Not long ago I found myself writing about Philip Seymour Hoffman. A life lost to self-destruction.
This morning I got up and made my way to work as usual. On the tube I take out my tablet, check emails, check Twitter for news. That routine was broken when I glimpsed Robin Williams’ name in the same sentence as the word “dead”.
I couldn’t hide my shock. It would’ve been written all over my face, but I didn’t look around. I just read through the news articles and all the tweets of RIP.
This one struck me especially:
I didn’t know that Robin Williams suffered from severe depression. I had heard that he had battled with alcoholism in the past. But then you don’t think about the private lives of actors such as him. He was a man of his craft. Not a celebrity.
One of his first movies that really stayed with me was Dead Poets Society. I wanted to be one of John Keating’s student and stand on the desk to shout out to him. As it was, when I watched the movie, I shouted at the TV for the boys to get up on those desks already. Of course that one meant more to me than most of the others he’s done, but I loved him in all the movies I’ve seen him in (save One Hour Photo, which was so creepy).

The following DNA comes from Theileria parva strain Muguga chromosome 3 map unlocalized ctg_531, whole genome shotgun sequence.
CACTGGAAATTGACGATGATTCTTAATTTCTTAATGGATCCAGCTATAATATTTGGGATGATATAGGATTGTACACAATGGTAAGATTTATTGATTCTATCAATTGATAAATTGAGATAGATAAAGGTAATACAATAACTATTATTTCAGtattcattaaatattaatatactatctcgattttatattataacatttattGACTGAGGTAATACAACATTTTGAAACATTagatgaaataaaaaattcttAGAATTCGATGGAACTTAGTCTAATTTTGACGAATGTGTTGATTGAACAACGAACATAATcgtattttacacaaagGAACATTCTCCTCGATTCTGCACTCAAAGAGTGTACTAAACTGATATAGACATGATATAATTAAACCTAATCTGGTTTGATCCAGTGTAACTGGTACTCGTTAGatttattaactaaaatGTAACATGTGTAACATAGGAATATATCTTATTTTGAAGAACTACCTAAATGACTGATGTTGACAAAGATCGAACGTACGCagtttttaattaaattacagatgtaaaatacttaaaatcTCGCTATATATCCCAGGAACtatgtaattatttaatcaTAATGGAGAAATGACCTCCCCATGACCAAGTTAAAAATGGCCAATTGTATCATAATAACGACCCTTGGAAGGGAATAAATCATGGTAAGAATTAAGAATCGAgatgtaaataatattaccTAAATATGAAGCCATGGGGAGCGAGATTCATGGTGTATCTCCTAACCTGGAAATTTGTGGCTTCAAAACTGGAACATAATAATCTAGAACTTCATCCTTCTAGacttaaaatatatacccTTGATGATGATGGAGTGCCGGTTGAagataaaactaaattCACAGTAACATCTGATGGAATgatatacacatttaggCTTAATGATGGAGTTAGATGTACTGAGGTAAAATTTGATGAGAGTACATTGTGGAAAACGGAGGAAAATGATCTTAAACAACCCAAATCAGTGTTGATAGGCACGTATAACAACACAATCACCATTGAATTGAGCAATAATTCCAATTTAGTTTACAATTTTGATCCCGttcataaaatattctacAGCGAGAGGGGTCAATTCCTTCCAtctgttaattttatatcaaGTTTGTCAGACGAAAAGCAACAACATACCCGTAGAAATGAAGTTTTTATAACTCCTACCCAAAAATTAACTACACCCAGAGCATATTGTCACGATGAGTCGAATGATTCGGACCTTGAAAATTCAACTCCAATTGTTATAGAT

He was truly one of a kind. Neither am I the first to say this nor will I be the last. His talent was all-encompassing and he lived all his characters. My second favourite is probably Patch Adams. But really, there are so many wonderful roles he played, how can you possibly choose?
Today we grieve for Robin Williams the actor. Because most of us never met the man, but we invited him into our homes regardless, went out to see him on the big screen. He made us laugh uproariously, or smile quietly. He made us think. He made us sad and even cry.
He seized the day and had an extra-ordinary life that he shared with us. For once words fail me. I am heartbroken.
(Tweeted by Zelda Williams. Nothing left to add.)